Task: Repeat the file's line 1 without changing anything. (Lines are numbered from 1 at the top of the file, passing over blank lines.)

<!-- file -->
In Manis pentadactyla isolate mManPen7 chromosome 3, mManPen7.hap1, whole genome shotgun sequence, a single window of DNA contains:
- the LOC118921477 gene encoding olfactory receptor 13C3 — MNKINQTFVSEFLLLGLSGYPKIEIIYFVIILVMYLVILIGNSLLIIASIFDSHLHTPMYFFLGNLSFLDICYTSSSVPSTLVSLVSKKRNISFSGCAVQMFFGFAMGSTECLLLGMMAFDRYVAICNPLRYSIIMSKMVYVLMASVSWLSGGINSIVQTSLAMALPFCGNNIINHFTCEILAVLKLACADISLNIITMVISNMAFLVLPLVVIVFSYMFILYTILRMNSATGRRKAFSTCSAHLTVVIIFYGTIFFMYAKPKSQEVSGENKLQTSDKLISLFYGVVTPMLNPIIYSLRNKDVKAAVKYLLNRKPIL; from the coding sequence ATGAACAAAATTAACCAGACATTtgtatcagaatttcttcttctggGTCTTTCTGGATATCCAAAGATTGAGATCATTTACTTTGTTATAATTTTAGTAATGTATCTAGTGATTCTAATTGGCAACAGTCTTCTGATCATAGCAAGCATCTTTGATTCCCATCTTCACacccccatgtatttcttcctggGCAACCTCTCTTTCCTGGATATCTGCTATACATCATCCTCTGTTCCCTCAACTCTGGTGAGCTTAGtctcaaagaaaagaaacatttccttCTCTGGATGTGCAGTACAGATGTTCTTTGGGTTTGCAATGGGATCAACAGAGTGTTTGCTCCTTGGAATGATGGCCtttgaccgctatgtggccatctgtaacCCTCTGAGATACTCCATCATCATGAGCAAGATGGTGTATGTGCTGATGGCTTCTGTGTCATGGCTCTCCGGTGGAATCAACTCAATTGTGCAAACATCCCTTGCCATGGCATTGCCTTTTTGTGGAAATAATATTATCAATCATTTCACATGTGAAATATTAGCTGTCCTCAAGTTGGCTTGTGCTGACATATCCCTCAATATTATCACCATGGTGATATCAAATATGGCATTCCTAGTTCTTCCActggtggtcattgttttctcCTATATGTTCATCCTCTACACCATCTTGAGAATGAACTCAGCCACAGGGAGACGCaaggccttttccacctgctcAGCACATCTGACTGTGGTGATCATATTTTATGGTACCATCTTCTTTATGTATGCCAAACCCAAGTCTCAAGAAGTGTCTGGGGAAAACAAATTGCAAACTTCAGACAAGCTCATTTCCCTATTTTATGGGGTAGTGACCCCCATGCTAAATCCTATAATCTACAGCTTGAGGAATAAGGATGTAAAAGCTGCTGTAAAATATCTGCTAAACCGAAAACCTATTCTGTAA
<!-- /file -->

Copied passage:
In Manis pentadactyla isolate mManPen7 chromosome 3, mManPen7.hap1, whole genome shotgun sequence, a single window of DNA contains: